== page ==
Shane Lems
Covenant Presbyterian Church (OPC)
Hammond, WI, 54015

Preaching the Law with Love (Bridges)

A friend and I were recently discussing several parts of Charles Bridges’ The Christian Ministry. One section I have marked and underlined quite a bit has to do on how a preacher should rebuke with love.  This also has to do with preaching the law: it should be done with love.

“The spirit of love must deeply imbue the language of reproof.  We must ‘exhort,’ but ‘with all longsuffering’ (2 Tim. 4:2); bearing with the frowardness that will often resist the most affectionate pleading.  Meekness, gentleness, and patience must stamp our instruction of the opponents of the Gospel.  We must wound their consciences as sinners, not their feelings as men; carefully avoiding unnecessary excitement of enmity; and showing the faithfulness that lays open their sins, to be the ‘wounds of a friend’ (Prov. 27:6), the chastening to be that of a father (2 Cor. 2:4).”

“The recollection of our former state (not to speak of our present sympathy with them as their fellow-sinners) will give a considerate tenderness to our reproof, which without weakening its application, will powerfully soften the heart to receive it: so that it falls, ‘as a wise reprover upon an obedient ear’ (Prov 25:12).  Indeed it is when we most deeply feel our own sinfulness, that we speak most closely and powerfully to the consciences of our people.”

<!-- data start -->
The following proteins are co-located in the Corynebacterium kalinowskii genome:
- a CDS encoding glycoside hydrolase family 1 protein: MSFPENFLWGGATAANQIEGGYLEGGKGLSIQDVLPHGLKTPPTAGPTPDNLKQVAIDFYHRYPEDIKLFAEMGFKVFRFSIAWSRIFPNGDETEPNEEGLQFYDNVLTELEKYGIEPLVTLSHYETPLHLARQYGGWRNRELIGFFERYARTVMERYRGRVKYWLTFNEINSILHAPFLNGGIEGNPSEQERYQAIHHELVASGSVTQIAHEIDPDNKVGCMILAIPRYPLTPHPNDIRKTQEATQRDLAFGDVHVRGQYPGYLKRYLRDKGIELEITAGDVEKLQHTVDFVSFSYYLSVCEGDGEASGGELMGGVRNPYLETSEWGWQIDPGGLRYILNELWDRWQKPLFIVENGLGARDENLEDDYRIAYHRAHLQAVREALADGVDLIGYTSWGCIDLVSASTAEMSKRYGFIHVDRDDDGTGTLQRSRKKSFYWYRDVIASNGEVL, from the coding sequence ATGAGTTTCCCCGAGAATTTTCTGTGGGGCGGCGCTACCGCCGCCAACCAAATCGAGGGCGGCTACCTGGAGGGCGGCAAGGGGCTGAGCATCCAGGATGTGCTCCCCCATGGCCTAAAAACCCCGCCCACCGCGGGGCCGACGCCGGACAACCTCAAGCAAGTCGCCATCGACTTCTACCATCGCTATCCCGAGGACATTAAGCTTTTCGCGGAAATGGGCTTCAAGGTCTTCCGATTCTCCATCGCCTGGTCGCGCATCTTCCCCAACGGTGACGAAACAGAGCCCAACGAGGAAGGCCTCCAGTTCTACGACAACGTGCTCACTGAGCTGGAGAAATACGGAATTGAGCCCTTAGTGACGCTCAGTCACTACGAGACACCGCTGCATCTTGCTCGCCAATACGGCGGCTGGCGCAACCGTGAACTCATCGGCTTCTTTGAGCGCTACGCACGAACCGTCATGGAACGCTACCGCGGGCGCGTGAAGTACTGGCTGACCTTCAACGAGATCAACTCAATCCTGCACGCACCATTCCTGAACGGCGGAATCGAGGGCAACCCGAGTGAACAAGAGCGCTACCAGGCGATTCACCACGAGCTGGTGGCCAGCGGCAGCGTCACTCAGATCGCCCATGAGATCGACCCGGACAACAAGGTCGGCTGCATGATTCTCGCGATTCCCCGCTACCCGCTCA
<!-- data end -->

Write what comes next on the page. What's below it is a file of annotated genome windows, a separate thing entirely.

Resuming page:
Charles Bridges, The Christian Ministry, p. 335.

Shane Lems
Covenant Presbyterian Church (OPC)
Hammond, WI

Death to the Legalist (in Me)!!

  “Through the Law I died to the Law, so that I might live to God” (Gal. 2:19 NASB).  “If you are led by the Spirit, you are not under the Law” (Gal. 5:18 NASB).  In Reformed theology, these words are taken to mean that the believer is not under the law as a covenant of works, demanding obedience upon the pain of curse and death.  Because of what Jesus has done, we’re not under the law for justification nor are we under its curse for our sin.  Like Thomas Boston said, Christians are neither under the law’s commanding power nor its condemning power.  Boston also noted that since the Christian is not completely sanctified, sometimes the Christian sadly believes he or she is still under the law’s demands:

“In the best of the children of God here, there are such remains of the legal disposition and inclination of heart to the way of the covenant of works, that as they are never quite free of it in their best duties, so at sometimes their services smell so rank of it, as if they were alive to the law, and still dead to Christ.”